Some people seem to be experts at evaluating others.  They think they have an uncanny ability to read others’ minds, evaluate their actions, and judge their motives.  The danger in assessing others’ behavior in such a way is that people become judgmental.  Such people have critical spirits that can be cruel and divisive.  Setting themselves up as prosecutor, judge and jury, they proceed to tear everyone apart who does not see things their way.

The Bible is full of examples of judgmentalism – the Jews in the wilderness (Num 16), the Pharisees (Matt 22), the prodigal son’s older brother (Luke 15), the immature Christians in the early church (1 Cor 3).  One of the most serious biblical examples was Miriam’s criticism of Moses’ wife (Num. 12).  God severely judged Miriam’s judgmental spirit.

Just for the record, there is a difference between judging and being judgmental.  Christians need to be able to judge what is good and what is evil so they can discern God’s will for their lives.  Believers are also called upon to judge disputes among believers, as well as to judge sin and deal accordingly with it (1 Cor 5).  Sometimes believers need to discern sin in their fellow believers and point it out in a loving way (Prov. 27:17).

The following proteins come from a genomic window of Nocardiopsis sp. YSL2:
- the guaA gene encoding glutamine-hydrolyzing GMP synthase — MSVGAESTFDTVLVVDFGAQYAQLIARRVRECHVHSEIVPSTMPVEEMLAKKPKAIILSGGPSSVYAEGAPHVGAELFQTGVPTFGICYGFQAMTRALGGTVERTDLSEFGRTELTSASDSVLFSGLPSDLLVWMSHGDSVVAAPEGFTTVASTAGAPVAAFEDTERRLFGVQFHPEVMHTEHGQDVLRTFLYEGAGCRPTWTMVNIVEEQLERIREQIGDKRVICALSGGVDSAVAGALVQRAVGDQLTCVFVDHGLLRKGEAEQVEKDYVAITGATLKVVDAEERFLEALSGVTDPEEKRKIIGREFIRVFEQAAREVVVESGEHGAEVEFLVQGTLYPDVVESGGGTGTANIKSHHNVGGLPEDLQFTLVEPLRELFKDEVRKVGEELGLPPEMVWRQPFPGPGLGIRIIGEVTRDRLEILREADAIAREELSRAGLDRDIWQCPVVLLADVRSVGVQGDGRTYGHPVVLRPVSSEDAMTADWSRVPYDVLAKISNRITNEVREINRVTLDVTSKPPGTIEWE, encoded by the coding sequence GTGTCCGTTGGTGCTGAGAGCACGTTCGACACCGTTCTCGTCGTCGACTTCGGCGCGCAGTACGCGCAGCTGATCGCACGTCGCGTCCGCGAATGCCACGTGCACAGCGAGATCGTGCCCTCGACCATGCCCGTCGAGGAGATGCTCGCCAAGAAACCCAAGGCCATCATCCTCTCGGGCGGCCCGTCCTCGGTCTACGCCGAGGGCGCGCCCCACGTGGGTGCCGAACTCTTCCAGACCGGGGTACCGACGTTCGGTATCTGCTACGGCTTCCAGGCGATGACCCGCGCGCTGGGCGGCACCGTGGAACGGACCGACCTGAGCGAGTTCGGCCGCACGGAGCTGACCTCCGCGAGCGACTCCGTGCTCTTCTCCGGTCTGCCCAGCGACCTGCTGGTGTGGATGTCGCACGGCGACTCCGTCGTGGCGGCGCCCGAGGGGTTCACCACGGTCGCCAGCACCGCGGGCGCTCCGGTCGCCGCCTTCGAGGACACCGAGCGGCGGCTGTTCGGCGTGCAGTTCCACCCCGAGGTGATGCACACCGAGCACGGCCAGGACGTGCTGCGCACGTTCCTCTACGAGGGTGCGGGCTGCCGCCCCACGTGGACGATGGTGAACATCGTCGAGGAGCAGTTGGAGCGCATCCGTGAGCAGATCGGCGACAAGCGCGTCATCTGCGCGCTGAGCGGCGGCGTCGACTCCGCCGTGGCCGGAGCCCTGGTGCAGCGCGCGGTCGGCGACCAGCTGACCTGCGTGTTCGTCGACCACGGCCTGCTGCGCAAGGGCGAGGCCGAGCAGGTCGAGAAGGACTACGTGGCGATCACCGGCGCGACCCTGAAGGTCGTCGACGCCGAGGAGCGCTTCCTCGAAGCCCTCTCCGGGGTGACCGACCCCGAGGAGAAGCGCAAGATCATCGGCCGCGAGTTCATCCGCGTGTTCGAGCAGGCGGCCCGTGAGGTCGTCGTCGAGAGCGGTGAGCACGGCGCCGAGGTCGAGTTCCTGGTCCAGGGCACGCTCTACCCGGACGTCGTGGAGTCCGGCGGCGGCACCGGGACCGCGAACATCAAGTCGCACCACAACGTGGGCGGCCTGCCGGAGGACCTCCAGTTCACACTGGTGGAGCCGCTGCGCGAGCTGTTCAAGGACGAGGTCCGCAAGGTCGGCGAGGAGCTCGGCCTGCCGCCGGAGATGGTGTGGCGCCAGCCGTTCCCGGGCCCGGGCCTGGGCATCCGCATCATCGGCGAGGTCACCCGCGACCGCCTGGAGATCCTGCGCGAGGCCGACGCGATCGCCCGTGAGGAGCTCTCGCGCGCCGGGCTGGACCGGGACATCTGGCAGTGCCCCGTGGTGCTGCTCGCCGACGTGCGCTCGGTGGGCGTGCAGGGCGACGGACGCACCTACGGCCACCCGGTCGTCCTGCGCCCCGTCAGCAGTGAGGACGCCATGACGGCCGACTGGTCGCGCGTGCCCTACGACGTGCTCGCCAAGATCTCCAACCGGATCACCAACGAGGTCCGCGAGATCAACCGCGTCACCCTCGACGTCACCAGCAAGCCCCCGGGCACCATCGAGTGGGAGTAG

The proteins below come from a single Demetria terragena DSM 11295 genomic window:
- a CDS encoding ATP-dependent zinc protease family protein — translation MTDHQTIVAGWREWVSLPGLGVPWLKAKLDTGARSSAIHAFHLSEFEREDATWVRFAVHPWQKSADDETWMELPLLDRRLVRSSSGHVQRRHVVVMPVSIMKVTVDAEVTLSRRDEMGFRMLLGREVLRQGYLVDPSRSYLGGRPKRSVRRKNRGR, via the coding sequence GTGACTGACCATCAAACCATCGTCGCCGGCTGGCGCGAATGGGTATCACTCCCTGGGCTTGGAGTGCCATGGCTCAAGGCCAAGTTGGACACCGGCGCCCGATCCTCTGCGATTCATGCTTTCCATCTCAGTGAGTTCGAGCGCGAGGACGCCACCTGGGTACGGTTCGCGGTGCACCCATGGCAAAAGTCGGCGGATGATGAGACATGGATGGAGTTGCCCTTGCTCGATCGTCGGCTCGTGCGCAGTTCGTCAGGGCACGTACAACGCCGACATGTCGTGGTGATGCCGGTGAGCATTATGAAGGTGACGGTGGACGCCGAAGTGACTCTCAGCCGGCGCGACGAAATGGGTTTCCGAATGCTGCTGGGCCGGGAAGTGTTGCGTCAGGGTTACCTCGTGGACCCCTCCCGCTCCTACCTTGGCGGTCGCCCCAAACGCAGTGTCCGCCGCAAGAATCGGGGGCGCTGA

So what about when Jesus said, “Judge not that you be not judged.  For with what judgment you judge, you will be judged; and with the measure you use, it will be measured back to you?”  (Matt 7) In this same passage, He also said that people cannot remove the speck from someone else’s eye when they have a plank in their own eye.  Jesus was speaking against having a critical spirit.

Judgmental people are critical, condescending, unloving, and unforgiving.  They are more concerned with pointing out others’ mistakes than helping them with their problems.  Their attitudes create anxiety in others whom they attempt to manipulate by demanding compliance with their opinions.  Critical people tend to make others feel that they are all alone in the world.